A fair crowd gathered yesterday in London to hear Ofcom’s tentative views on improving consumer information in the mobile phone arena.
Representing the UK’s Communications Management Association I found the meeting experience, much like many a mobile call, variable.
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If anyone knows the everyday reality of mobile network performance it is surely the user.
The mobile phone itself must be the most obvious source of data – even (or especially) when signals fail, calls drop out and texts are delayed.
Ofcom’s ‘Call for Input’ on this ‘Quality of Experience’ debate – what should or could be measured – raises the prospect of a prevarication-free zone where the development of an App to monitor the realities of coverage, throughput and call quality could gain regulatory blessing without being delayed by any Operators’ reluctance to be so exposed.
The debate may even be a sign that Ofcom is keen to champion the interests of the users rather more than bend to the interests of operators.
The consultation is open until 1st April.
Ofcom asks- is the Quality of Mobile not Strained?
Progress towards elimination of excessive Mobile Roaming charges in Europe may be moving at a glacial pace but at least they are moving faster than the efforts to introduce national roaming within the UK.
As they square up to bidding at the UK’s auction for 4G spectrum all mobile operators are acutely aware of the costs of infrastructure investment. At the same time ordinary users are equally aware that when their signal fades they guy in the next seat may well have a good signal from another operator. The regulator has always claimed that national roaming (like its EU-wide counterpart) is technically too complex. Maybe the cost of duplicate base stations will, at last, force the operators to collaborate – ‘tho it seems unlikely that they can get their heads around sensible nationwide wholesale mobile connectivity.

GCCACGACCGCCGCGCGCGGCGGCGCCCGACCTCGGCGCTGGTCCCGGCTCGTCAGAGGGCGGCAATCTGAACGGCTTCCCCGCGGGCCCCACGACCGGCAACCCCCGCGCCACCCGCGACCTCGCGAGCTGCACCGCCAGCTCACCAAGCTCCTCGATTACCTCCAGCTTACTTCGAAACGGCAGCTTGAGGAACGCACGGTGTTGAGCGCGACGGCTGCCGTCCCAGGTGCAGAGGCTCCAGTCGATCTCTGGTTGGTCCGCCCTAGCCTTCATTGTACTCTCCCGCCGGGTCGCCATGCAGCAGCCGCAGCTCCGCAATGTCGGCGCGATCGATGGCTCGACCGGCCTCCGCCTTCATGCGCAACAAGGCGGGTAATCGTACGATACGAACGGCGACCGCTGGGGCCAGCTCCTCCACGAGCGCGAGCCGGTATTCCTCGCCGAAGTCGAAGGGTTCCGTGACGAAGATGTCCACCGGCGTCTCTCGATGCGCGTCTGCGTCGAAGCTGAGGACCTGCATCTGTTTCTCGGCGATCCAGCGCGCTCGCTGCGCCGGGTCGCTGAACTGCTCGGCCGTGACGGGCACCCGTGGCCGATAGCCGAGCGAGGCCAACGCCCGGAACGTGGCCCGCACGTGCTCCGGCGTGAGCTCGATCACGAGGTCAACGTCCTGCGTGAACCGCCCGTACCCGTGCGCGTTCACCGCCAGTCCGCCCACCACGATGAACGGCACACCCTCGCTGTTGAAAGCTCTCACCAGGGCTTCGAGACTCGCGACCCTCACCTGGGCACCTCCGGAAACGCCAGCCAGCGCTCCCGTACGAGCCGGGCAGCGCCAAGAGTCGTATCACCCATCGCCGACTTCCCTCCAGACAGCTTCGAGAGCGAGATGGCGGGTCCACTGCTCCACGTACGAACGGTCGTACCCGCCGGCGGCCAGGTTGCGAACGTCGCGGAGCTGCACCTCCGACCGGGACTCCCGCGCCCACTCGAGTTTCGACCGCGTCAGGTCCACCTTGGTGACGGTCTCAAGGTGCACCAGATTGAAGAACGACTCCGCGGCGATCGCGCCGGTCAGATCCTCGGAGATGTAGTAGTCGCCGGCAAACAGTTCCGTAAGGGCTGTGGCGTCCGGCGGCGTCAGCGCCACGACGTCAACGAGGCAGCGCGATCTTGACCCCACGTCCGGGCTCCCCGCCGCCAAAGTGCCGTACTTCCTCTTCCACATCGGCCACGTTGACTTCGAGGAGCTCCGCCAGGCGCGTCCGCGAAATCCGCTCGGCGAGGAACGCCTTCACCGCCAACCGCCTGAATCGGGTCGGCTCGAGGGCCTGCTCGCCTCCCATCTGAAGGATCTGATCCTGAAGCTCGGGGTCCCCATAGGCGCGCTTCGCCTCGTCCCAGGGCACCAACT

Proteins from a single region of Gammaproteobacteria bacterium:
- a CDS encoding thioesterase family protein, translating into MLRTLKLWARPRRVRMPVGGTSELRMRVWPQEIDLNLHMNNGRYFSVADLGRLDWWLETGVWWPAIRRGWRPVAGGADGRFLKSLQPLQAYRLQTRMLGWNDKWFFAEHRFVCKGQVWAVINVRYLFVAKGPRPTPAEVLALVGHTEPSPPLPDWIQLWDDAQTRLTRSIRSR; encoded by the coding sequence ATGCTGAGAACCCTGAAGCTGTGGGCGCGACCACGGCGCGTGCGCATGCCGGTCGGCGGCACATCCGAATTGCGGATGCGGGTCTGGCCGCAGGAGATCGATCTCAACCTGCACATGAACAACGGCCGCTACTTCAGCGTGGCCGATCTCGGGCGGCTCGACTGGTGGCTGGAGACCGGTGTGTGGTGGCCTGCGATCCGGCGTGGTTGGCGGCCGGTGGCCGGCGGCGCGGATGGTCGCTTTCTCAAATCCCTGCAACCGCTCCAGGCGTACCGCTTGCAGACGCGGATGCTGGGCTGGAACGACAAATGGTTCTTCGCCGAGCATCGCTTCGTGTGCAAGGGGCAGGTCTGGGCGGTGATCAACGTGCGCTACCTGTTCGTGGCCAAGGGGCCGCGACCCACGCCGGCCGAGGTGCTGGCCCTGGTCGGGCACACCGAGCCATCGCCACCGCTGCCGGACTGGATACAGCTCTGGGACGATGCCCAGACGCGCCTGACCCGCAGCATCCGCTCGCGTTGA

Meanwhile across the EU, INTUG, the representative body for business users, is working hard to define the market requirements for the July 2014 change that requires all operators to offer roaming as a separate service – thus calling time on the era of unexpectedly high bills.
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The imminent launch by mobile operator Everything Everywhere of the UK’s 4G services (with others to follow in 2013 when spectrum is auctioned) comes just 2 weeks after announcement of government research funding for 5G.
The £11.6m from the UK’s Research Partnership investment fund will be more than matched by a further £24m from a consortium of mobile infrastructure providers and operators. The funds enable a 5G innovation centre to get underway at Surrey University.
Since the heady days of 2G (GSM) Europe has lost pole position in mobile technologies although we should not forget that Cambridge-based ARM has a dominant presence in billions of mobile devices.
The shape of mobile things to come is highly speculative and, with pressure for ever-greater spectrum efficiency and higher-capacity links to support bigger and faster applications, there is a huge interdependency on the adequacy of the fixed digital network to handle the traffic from thousands of smaller localised mobile base stations.
The expected explosion of demand for M2M devices and ‘The Internet of Things’ may already be stretching the limits of 4G and no-one imagines that the global standards-making process for 5G is going to be an easy collaborative ride.
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A recent report from AD Little highlights the decline of core revenues and the difficult choices facing European incumbents.
Whilst fixed line operators may look to diversify or develop OTT services, these options are viewed differently by Mobile operators.
The Groupe Intellex editorial considers the choice between yet more austerity measures and massive infrastructure investment – and this strategic choice is not just one for corporate leaders.
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